Once I'd outlined the figures onto the top layer on perspex I could start applying the pond weed to the bottom layer. I did this by painting roughly with a small sable brush then rubbing over it with oil pastels. I then splattered green and brown acrylic paint to represent small parts of duck weed that grow on the surface of the water.
Once I was happy with this bottom layer I started preparing the canvas. I sized, but didn't prime it - as I wanted the paint to be able to breath and not be sealed in by layers of emulsion. I then painted a base coat of brown paint so that the white canvas wouldn't show through. This photo on the left shows acrylic paint squeezed onto the canvas, along with white PVA glue.
This second photo shows the paint once it had been scrapped across with the plastering tool. The reds and greens are contrasting nicely and help to lift the browns and blacks from looking too muddy.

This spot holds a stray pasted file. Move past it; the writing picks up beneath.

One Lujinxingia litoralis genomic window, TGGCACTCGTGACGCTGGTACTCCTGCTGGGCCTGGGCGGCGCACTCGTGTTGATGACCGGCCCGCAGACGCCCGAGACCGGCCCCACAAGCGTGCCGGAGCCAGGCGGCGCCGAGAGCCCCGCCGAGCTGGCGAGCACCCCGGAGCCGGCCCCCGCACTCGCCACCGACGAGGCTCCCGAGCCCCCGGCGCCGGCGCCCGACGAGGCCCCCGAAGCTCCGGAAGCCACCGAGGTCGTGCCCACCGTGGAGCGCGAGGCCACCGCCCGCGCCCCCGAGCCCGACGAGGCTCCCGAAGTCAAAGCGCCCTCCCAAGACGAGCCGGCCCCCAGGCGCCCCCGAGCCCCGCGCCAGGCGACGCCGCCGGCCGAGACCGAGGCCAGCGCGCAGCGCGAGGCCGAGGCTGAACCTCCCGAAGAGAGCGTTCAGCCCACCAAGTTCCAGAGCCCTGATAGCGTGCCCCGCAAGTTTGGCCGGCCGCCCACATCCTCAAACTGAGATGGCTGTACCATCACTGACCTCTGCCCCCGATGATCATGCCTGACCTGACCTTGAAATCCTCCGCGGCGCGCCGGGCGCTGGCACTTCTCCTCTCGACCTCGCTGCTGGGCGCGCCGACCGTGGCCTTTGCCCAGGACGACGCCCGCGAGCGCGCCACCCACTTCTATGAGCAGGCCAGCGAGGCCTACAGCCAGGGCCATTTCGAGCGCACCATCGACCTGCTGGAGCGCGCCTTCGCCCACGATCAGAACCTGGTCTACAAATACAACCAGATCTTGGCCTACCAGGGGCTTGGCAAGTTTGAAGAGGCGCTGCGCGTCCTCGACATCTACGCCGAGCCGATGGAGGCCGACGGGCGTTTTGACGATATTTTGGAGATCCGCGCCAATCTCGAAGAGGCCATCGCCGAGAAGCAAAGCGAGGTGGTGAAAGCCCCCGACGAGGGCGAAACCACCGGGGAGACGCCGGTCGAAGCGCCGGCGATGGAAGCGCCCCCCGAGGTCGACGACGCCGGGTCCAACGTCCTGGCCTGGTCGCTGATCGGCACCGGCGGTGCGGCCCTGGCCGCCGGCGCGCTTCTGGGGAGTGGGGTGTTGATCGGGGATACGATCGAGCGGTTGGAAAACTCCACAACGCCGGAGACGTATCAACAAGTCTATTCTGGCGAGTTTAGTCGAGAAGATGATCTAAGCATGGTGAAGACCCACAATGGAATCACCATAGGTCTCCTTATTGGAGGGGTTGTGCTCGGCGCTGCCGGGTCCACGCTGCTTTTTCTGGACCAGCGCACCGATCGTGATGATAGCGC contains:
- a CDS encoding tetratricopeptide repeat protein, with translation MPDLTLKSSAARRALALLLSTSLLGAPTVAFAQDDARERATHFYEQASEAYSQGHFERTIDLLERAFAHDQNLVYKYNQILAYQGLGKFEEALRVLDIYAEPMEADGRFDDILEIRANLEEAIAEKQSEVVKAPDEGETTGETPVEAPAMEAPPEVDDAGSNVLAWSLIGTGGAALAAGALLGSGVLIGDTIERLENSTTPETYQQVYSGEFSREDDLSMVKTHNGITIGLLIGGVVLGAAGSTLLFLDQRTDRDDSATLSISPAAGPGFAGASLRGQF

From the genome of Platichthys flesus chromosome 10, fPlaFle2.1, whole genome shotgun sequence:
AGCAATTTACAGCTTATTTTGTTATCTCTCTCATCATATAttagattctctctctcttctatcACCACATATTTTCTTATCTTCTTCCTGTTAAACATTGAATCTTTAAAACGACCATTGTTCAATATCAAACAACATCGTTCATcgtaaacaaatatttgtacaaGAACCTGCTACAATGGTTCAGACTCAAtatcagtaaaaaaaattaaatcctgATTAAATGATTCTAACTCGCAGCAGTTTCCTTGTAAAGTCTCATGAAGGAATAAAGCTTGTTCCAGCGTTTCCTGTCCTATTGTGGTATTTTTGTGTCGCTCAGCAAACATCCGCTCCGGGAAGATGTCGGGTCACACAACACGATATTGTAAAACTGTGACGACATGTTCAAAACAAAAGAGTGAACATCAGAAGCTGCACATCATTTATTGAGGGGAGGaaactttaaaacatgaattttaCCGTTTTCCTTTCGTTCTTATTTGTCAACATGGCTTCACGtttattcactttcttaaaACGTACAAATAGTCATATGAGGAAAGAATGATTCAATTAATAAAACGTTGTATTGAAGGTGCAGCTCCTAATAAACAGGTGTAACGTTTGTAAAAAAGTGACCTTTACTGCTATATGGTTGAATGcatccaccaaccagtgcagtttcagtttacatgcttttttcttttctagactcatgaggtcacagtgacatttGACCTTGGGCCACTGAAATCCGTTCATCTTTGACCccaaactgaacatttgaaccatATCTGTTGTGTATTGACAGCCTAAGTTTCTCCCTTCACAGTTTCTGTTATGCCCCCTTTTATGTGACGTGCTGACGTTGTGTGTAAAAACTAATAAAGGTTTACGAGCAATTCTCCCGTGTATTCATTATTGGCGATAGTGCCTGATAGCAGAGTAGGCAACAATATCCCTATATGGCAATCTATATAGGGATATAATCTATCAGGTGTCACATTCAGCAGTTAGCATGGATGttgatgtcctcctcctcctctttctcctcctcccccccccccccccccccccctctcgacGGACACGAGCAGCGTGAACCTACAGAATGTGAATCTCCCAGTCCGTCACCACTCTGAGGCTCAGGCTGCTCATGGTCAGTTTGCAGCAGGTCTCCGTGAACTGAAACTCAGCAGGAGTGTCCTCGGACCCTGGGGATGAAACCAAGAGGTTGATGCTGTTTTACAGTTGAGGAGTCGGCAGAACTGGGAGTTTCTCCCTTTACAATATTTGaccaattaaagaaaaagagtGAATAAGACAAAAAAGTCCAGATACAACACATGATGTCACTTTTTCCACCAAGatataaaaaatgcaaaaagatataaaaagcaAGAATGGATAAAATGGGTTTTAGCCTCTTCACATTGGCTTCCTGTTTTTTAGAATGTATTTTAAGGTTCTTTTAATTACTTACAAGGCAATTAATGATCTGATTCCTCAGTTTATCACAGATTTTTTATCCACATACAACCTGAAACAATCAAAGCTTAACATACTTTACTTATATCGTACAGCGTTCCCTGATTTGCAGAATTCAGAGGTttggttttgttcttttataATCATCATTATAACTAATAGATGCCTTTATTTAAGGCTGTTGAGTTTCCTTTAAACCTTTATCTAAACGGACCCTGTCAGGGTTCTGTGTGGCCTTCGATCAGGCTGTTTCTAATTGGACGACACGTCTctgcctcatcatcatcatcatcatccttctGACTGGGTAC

Embedding the perspex into the canvas was an interesting process as it was surprising how many air bubbles got trapped underneath and how much effort was involved with forcing them out. I'm glad that I didn't prime the canvas now because the tiny gaps left in the canvas allowed the air to be pushed out through the back easier than if it had all been sealed with paint.
This close up shows the interesting effect of the flickers of colour from the dried paint on the perspex reacting with the wet paint on the canvas. It reminds me of a nebula.